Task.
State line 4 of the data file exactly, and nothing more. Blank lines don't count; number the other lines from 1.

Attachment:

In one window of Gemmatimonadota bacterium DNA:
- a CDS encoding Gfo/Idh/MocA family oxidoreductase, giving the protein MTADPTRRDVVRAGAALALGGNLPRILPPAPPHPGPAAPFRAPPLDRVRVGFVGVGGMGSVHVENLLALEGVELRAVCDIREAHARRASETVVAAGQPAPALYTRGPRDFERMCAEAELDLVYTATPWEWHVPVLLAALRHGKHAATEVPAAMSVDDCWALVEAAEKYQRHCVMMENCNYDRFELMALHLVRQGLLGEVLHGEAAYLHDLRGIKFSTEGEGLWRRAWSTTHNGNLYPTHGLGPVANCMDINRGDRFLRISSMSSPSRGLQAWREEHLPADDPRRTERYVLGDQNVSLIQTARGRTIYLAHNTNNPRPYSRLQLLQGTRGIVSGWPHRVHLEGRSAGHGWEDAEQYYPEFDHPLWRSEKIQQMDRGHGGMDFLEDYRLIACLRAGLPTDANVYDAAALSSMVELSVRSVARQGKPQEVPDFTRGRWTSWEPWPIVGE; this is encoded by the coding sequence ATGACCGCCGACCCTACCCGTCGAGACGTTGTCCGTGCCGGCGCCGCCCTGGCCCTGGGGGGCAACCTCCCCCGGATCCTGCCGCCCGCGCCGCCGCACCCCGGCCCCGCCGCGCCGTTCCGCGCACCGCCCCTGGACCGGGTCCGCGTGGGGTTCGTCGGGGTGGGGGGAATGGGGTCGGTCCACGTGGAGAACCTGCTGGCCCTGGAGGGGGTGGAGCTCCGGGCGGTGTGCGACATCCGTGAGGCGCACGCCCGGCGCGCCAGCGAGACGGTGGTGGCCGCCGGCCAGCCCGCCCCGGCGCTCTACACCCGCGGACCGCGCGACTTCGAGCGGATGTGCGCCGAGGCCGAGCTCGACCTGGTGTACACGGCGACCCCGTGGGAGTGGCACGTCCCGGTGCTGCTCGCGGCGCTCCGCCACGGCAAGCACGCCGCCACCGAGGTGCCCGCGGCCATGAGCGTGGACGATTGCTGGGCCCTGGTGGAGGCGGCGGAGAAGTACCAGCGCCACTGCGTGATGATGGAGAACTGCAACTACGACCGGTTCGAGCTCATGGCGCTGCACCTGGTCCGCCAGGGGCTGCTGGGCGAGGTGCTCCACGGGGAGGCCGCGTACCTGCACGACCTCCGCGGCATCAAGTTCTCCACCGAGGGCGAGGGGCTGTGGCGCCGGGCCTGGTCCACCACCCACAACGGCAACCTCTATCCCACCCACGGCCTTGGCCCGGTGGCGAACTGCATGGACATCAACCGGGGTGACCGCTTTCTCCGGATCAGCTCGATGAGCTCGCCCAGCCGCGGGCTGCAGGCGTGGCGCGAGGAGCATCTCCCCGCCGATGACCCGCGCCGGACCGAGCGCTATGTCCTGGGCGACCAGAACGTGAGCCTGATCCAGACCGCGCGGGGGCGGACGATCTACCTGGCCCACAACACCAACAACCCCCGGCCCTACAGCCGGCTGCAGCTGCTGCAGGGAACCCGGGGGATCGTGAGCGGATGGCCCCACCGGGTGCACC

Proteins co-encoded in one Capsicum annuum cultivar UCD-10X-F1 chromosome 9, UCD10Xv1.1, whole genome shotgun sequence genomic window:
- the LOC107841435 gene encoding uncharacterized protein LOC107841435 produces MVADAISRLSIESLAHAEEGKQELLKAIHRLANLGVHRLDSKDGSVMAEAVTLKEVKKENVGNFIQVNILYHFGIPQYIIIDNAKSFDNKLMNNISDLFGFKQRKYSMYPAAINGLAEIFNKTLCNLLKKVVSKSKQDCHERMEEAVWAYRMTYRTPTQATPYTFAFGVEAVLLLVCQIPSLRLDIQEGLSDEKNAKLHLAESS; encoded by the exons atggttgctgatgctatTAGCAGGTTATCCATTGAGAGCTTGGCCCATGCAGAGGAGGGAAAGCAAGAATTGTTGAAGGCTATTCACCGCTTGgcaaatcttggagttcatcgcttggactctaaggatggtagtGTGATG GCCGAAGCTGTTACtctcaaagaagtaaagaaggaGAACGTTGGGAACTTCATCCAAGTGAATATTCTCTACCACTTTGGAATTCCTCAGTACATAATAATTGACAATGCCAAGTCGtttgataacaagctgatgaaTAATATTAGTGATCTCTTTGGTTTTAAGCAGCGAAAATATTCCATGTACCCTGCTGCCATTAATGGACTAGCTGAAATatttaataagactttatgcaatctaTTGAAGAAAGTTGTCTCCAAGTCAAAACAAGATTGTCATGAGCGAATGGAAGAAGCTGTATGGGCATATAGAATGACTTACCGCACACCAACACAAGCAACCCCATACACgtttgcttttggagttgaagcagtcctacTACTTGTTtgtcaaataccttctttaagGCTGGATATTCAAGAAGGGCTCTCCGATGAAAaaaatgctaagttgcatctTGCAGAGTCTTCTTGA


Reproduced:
- the LOC107841435 gene encoding uncharacterized protein LOC107841435 produces MVADAISRLSIESLAHAEEGKQELLKAIHRLANLGVHRLDSKDGSVMAEAVTLKEVKKENVGNFIQVNILYHFGIPQYIIIDNAKSFDNKLMNNISDLFGFKQRKYSMYPAAINGLAEIFNKTLCNLLKKVVSKSKQDCHERMEEAVWAYRMTYRTPTQATPYTFAFGVEAVLLLVCQIPSLRLDIQEGLSDEKNAKLHLAESS; encoded by the exons atggttgctgatgctatTAGCAGGTTATCCATTGAGAGCTTGGCCCATGCAGAGGAGGGAAAGCAAGAATTGTTGAAGGCTATTCACCGCTTGgcaaatcttggagttcatcgcttggactctaaggatggtagtGTGATG GCCGAAGCTGTTACtctcaaagaagtaaagaaggaGAACGTTGGGAACTTCATCCAAGTGAATATTCTCTACCACTTTGGAATTCCTCAGTACATAATAATTGACAATGCCAAGTCGtttgataacaagctgatgaaTAATATTAGTGATCTCTTTGGTTTTAAGCAGCGAAAATATTCCATGTACCCTGCTGCCATTAATGGACTAGCTGAAATatttaataagactttatgcaatctaTTGAAGAAAGTTGTCTCCAAGTCAAAACAAGATTGTCATGAGCGAATGGAAGAAGCTGTATGGGCATATAGAATGACTTACCGCACACCAACACAAGCAACCCCATACACgtttgcttttggagttgaagcagtcctacTACTTGTTtgtcaaataccttctttaagGCTGGATATTCAAGAAGGGCTCTCCGATGAAAaaaatgctaagttgcatctTGCAGAGTCTTCTTGA